[From Bruce Abbott (2009.05.03.0655 EDT)]
BP: Bill Powers (2009.05.03.08523 MDT)] --
BA: Bruce Abbott (2009.05.03.0945 EDT)
BP: An excellent start on the discussion of PCT and disorders. Let me stir
the pot a little more.
The behavioral manifestations that lead to a diagnosis of schizophrenia
are diverse. These may include hallucinations (typically, hearing
BP: This is a problem for other people who worry about the reality of the
voices and what that implies, but how is it a problem for the person having
the hallucinations? That's what I would ask about. Is it all right with you
to be hearing these voices? If not, why not? If it's OK, we can move on to
something else. I've discussed hallucinations with people who had them, and
most of them were very bothered by having them. If I'd known about MOL then,
we might have got further, but I did explore the hallucinations with them,
asking things like whose voices they were, and so on. Maybe just my not
being upset by knowing the person heard voices was helpful. They didn't seem
so bothered afterward. The voices didn't necessarily stop, but people would
say, "Oh, there's Grandma Harriet again."
Many who experience these voices find them distressing, in that often what
is heard consists of condemnations and accusations. The person feels
harassed by them and would like them to go away.
BA: delusions (beliefs that are manifestly false to most of us),
possibly including delusions of grandeur and/or persecution (the
so-called paranoid delusions),
BP: Again, that is defining the problem that other people have with the
person who is deluded (that's a social problem).
Yes, of course. But I was describing behavioral manifestations of
schizophrenia, as viewed from the outside by others. Whether these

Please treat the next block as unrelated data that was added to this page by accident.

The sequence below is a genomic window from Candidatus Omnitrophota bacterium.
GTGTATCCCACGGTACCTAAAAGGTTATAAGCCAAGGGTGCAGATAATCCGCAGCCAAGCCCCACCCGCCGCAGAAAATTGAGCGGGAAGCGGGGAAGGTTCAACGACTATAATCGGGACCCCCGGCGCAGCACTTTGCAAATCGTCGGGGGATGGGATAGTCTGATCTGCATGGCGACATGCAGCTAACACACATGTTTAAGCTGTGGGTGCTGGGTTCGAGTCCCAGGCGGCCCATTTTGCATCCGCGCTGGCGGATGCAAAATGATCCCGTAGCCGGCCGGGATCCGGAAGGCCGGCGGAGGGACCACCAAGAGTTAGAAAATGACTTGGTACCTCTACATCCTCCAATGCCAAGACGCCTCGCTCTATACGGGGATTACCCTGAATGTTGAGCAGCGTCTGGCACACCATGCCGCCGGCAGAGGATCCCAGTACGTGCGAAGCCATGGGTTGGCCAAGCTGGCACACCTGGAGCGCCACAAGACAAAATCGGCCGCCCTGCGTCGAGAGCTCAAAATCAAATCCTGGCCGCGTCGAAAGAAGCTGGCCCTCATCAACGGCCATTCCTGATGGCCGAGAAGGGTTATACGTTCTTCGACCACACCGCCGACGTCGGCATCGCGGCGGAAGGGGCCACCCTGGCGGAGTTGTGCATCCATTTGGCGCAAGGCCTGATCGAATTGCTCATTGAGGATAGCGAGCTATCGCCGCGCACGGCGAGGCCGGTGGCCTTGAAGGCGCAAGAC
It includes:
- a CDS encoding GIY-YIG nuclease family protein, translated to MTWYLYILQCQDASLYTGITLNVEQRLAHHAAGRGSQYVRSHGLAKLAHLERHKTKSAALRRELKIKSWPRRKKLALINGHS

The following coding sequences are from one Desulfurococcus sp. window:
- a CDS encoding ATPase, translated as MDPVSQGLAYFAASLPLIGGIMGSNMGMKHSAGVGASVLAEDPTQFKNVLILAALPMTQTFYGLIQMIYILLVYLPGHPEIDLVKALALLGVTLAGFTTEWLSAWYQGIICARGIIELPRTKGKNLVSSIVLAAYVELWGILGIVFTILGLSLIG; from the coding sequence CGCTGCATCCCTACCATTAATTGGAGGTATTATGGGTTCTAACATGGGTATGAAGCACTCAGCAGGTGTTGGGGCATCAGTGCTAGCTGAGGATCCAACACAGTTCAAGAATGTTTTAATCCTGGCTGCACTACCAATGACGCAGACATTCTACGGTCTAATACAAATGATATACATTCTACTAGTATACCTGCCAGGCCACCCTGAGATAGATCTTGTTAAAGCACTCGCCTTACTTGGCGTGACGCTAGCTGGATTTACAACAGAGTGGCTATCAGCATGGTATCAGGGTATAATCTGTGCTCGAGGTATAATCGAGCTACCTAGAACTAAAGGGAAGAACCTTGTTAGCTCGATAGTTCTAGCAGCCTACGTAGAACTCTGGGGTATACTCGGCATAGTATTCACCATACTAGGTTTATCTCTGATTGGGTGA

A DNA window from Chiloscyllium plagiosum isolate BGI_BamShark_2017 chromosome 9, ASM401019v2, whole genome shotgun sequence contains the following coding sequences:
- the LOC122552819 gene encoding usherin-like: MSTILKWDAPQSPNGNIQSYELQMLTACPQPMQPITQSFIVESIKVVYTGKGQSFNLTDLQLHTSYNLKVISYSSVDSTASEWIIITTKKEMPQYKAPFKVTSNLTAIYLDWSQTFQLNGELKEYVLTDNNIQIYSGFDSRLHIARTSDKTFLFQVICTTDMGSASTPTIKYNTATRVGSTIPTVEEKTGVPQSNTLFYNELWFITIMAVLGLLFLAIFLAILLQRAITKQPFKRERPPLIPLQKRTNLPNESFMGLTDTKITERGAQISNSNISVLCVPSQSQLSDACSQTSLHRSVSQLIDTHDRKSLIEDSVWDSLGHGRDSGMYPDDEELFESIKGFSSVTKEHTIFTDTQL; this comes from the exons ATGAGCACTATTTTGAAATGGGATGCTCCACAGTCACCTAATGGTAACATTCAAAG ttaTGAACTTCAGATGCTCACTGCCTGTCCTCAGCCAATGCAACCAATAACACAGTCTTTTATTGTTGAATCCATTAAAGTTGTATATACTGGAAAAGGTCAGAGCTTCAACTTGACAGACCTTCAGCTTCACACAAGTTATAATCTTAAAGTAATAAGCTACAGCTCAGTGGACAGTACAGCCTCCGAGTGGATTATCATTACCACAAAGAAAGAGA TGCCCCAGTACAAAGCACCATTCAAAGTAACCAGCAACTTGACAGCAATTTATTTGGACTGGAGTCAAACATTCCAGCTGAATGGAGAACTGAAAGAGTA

manifestations are a problem for the person is another question, and a quite
legitimate one to ask.
BA: disorganized speech (rambling discourse that may include
"neologisms" or made-up words), which in severe cases degenerates into
"word salad" that still follows grammatical rules but is meaningless to
BP: I wouldn't have the least idea what to do with that. Maybe ask the
person what the words or pseudo-sentences mean? Maybe I'd say "I didn't
understand any of that -- is that all right with you?" But I would try to
determine if there was something about this behavior that was a problem for
that person, not just for other people.
When I was a teenager our across-the-street neighbor had a 40-year-old son,
Harry, who had been diagnosed with schizophrenia, living with them. One
summer I contracted to mow the lawn for these neighbors and on one occasion,
as I was putting the lawn mower away, Harry came up to me and said "I see
you have a scratch." (I had scratched my arm on a rose bush.) "Our car has a
scratch; we went to Florida; I got a watch; . . . ." This rambling
monologue continued for ten minutes. Later I realized that the only thing
stitching the sentences together was a chain of associations. My scratch had